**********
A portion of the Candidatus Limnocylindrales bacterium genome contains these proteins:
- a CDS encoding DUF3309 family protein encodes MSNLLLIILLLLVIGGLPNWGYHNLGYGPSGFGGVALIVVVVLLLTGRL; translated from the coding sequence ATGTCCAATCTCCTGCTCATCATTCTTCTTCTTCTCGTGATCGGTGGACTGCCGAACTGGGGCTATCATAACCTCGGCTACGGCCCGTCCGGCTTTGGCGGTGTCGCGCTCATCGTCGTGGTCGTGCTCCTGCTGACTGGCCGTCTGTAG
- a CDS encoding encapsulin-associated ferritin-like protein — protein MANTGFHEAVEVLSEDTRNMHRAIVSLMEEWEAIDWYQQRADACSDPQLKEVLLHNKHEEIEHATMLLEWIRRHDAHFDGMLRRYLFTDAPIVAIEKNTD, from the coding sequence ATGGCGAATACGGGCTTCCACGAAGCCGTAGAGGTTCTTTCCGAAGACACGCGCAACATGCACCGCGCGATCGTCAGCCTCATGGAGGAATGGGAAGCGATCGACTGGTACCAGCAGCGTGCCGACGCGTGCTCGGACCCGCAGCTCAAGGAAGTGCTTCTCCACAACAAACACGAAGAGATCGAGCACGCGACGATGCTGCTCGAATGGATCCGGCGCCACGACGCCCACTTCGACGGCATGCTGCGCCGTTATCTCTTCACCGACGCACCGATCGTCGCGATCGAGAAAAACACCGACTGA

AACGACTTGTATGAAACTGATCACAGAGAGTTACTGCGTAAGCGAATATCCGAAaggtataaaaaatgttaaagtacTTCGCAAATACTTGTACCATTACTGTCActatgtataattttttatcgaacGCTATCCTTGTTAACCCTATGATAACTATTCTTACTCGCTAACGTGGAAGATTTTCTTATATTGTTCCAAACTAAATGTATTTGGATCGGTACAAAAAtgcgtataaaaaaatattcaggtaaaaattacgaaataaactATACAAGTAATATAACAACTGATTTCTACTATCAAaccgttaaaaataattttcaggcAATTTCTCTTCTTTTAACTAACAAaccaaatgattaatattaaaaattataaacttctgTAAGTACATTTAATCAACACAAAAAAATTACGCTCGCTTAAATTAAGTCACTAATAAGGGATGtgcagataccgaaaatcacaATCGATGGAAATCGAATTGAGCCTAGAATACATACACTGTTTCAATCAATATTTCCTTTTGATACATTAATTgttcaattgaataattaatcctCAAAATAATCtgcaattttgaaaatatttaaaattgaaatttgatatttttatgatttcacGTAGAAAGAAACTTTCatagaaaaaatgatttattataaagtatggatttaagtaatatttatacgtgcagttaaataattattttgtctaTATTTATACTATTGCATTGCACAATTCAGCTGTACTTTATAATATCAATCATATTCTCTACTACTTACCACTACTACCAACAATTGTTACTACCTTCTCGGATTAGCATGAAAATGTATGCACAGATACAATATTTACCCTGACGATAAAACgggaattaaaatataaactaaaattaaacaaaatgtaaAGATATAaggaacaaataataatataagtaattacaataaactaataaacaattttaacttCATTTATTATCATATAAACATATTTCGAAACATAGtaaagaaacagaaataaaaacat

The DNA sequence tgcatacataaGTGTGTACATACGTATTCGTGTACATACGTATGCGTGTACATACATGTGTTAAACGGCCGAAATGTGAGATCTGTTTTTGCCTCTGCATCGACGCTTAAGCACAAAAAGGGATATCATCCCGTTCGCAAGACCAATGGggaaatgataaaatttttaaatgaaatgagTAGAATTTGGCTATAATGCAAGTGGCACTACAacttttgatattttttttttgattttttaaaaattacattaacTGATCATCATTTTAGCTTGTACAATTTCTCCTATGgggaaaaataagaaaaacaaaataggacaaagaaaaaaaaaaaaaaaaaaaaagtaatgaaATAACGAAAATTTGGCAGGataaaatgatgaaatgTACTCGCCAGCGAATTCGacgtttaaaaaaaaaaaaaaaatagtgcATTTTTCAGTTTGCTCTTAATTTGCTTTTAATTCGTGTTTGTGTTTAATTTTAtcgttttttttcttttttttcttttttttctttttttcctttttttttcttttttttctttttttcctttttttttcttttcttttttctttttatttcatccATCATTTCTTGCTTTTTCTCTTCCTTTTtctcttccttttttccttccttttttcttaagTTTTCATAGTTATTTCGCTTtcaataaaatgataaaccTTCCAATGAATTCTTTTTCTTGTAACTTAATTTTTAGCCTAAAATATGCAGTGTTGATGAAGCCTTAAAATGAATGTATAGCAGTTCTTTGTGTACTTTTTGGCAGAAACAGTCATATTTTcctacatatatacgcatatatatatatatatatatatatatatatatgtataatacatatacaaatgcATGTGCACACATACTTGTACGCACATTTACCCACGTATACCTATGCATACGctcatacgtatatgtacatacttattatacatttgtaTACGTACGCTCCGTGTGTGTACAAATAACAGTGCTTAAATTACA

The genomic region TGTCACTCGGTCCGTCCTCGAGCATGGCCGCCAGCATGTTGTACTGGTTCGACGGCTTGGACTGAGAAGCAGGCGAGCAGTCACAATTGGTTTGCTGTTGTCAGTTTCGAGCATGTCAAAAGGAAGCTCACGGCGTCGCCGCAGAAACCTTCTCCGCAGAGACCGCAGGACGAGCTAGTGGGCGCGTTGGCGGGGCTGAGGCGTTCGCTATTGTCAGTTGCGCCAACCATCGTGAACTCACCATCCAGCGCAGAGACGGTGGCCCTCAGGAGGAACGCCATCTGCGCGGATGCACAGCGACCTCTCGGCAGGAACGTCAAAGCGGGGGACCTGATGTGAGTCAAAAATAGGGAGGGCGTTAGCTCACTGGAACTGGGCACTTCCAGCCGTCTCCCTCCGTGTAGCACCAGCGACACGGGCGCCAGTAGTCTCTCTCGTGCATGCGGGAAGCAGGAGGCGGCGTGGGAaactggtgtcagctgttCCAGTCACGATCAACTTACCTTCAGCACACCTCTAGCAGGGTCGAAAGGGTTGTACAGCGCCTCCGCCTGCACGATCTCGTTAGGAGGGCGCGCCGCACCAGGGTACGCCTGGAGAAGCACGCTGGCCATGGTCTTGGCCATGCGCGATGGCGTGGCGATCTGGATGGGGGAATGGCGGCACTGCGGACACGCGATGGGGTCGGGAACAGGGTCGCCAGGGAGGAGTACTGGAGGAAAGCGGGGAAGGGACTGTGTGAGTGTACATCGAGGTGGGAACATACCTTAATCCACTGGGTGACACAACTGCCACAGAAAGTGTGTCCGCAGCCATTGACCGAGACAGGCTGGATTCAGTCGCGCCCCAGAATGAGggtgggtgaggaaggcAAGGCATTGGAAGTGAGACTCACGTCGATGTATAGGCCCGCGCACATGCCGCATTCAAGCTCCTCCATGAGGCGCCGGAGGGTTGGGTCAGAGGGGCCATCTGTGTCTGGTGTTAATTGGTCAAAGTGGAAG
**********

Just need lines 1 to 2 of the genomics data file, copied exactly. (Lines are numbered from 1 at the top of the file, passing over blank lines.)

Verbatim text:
A portion of the Candidatus Limnocylindrales bacterium genome contains these proteins:
- a CDS encoding DUF3309 family protein encodes MSNLLLIILLLLVIGGLPNWGYHNLGYGPSGFGGVALIVVVVLLLTGRL; translated from the coding sequence ATGTCCAATCTCCTGCTCATCATTCTTCTTCTTCTCGTGATCGGTGGACTGCCGAACTGGGGCTATCATAACCTCGGCTACGGCCCGTCCGGCTTTGGCGGTGTCGCGCTCATCGTCGTGGTCGTGCTCCTGCTGACTGGCCGTCTGTAG